Bullying can be caused by various factors, which means any student can become a target regardless of their gender, race, religion, or socioeconomic status. Understanding why students bully others could help teachers to better combat bullying. There are a number of factors that can lead to bullying, including differences in appearance, social status, race, and sexual orientation. As reported by the National Center for Educational Statistics, 25 percent of African American students were bullied in 2016, as opposed to 22 percent of Caucasians and 17 percent of Hispanics.   While some bullies are low-self-esteemed, there are others who are very confident in themselves. Self-confident people are less likely to show compassion and empathy and can be aggressive whenever they feel threatened. Social issues and current events may exacerbate bullying issues. For instance, bullying based on sexual orientation has increased as discussions surrounding LGBTQIA (lesbians, gays, bisexuals, transgenders, queers, intersex, and asexuals) have intensified over the past few years.   Some students bully because they desire attention and to be perceived as brave and confident. The effects of abuse and neglect at home, as well as divorce, can lead students to bully others out of despair, anger, or jealousy.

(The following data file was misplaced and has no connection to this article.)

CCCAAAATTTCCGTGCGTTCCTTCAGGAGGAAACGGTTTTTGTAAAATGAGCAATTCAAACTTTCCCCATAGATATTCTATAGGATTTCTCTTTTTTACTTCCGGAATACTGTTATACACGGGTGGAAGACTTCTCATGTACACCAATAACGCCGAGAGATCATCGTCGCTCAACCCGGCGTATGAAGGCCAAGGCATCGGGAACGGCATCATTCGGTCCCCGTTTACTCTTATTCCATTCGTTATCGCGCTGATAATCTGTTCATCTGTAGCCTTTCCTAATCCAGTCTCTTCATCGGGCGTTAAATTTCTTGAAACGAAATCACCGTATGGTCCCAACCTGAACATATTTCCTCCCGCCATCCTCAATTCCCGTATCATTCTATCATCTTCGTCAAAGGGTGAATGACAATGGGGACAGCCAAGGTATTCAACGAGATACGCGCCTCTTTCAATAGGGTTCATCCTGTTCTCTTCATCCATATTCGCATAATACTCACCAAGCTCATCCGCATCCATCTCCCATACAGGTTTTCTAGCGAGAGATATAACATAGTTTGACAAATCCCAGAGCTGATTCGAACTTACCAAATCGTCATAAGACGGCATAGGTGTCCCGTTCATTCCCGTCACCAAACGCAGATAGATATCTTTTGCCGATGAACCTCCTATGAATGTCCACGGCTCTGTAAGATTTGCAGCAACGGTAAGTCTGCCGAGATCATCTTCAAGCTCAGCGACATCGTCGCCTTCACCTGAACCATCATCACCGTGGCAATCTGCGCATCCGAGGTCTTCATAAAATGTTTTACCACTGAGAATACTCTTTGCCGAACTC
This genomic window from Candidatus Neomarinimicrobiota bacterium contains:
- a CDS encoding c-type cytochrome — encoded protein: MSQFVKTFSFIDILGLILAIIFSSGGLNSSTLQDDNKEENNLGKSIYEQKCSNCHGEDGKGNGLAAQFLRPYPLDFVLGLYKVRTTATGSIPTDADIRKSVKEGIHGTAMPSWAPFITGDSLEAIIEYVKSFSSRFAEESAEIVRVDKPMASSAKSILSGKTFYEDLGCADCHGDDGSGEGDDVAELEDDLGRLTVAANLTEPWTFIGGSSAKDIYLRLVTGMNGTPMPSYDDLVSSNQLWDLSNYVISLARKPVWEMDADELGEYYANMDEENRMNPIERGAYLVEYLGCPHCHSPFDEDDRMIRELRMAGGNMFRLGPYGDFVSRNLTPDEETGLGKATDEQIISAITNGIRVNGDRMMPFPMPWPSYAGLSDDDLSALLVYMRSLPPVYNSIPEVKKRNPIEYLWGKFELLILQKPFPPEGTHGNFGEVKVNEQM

Low self-esteem, insomnia, depression, and suicidal thoughts and actions are common emotional side effects. Moreover, students who are bullied are twice as likely to suffer from health problems such as headaches and stomach problems. Bullying in the formative years of school can have harmful effects. Bullied students may have poor academic performance because their interest and participation in school decrease, and they may suffer unexplained injuries and self-destructive behaviors. According to a 2016 National Center for Educational Statistics survey, 14% of bullied students have academic difficulties. Bullying not only affects the students but also their families and classmates. Families of bullying targets may feel confused and powerless, which may lead to depression, anxiety, and stress disorders. In some cases, parents will become overprotective if they feel they did not protect them properly. A student who is bullied may feel powerless, guilty about not standing up for the target, and fear becoming the next target.